though it was not until 4 o'clock in the afternoon that the remainder of the army, delayed by the mud, was able to get in position. Consequently the battle had to be delayed until Sunday, the 6th, which fortunately was a clear and bracing day. At daylight the order was given to advance. An attack upon the skirmishers in front, commanded by Major Hardcastle had been "handsomely resisted by that promising young officer," and in half an hour the battle was fierce.
The Sixth Mississippi, under Colonel Thornton, charged with Cleburne in the face of a storm of fire and drove Prentiss from his tents, but rushing on through the camp met with a bloody repulse. Then, rallying again and again, the undaunted Mississippians threw themselves upon the enemy’s line, and "it was only when the regiment had lost 300 officers and men killed and wounded, out of an aggregate of 425, that it yielded and retreated over its own dead and dying." Colonel Thornton and Major Lowry, the field officers, were both wounded. "It would be useless," said General Cleburne, from whom these words are quoted, "to enlarge on the courage and devotion of the Sixth Mississippi. The facts as recorded speak louder than any words of mine." About 60 of the survivors of the regiment returned to the fight.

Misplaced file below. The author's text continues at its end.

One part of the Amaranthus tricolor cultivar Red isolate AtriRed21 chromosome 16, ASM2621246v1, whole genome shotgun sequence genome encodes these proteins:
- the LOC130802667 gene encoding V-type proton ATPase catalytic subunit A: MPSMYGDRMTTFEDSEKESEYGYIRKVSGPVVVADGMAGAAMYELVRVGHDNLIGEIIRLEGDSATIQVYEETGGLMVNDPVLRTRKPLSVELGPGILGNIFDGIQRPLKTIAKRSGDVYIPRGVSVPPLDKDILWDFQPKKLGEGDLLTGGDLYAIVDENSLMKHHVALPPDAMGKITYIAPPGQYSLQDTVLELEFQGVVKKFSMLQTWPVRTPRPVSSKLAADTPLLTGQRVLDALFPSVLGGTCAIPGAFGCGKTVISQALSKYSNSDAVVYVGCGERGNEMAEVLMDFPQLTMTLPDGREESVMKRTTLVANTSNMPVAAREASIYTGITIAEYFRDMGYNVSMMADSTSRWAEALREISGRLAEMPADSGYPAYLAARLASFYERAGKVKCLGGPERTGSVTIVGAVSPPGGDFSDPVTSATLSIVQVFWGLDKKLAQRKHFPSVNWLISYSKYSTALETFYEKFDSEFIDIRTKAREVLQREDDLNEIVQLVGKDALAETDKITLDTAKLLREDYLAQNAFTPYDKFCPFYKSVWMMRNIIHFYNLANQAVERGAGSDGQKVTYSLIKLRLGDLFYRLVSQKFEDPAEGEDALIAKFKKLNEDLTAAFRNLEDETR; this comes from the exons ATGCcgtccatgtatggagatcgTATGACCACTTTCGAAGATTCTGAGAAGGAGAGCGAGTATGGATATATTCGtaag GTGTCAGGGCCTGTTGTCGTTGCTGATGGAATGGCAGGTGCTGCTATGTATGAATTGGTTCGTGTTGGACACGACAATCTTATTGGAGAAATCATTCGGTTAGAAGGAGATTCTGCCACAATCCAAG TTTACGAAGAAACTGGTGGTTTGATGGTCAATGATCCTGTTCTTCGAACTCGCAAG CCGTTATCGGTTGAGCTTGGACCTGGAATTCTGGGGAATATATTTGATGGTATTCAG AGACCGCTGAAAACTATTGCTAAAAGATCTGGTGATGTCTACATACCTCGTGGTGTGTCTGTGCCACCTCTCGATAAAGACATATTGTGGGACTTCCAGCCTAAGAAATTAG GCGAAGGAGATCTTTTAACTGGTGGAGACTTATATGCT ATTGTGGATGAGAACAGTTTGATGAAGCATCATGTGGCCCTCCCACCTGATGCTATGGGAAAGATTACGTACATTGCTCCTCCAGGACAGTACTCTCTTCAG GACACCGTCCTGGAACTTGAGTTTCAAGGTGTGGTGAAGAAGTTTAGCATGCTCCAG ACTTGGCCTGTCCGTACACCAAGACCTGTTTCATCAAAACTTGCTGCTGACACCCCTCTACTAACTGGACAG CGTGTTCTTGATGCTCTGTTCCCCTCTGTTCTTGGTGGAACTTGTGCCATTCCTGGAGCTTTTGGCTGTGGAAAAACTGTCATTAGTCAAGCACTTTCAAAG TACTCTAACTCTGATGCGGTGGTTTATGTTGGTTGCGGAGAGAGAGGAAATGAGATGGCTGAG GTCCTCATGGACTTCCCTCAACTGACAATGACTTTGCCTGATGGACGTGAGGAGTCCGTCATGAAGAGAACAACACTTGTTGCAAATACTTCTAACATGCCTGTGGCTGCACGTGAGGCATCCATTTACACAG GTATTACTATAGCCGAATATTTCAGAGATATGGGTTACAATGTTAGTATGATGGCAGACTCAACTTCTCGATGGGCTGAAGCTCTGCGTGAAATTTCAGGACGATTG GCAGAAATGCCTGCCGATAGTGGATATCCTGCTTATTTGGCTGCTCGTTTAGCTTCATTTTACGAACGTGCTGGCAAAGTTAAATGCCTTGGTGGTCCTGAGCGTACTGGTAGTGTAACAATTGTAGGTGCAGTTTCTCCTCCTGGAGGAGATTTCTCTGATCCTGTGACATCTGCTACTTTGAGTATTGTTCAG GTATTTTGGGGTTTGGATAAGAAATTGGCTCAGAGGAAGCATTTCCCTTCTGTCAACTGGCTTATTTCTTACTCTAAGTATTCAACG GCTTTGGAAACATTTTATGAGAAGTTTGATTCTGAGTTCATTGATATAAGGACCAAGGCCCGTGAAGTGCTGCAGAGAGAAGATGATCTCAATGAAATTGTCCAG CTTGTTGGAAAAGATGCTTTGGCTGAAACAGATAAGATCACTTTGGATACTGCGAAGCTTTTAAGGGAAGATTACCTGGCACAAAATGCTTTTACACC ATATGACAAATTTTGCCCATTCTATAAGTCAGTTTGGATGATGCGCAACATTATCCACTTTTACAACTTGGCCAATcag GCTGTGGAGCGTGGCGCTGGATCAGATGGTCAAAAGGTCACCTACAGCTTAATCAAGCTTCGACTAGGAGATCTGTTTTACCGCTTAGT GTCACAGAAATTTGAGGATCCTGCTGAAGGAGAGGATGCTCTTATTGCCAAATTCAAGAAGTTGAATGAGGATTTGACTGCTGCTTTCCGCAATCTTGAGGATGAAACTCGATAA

In Wood's brigade, which distinguished itself in the capture of a battery, Hardcastle's battalion won honor; and its brave commander, at one time separated from his men, seized a musket and joined the Sixteenth Alabama in a charge. "Major Hardcastle's battalion fired the first shot in our army on the enemy," said General Wood, "and we only left the field at the close of Monday's fight.
Chalmers', mainly a Mississippi brigade, at the opening of the battle was in the second line on the extreme right, extending to Lick creek. As Johnston's plan was to turn the Federal left and drive the enemy into the point between Owl creek and the Tennessee, it is evident that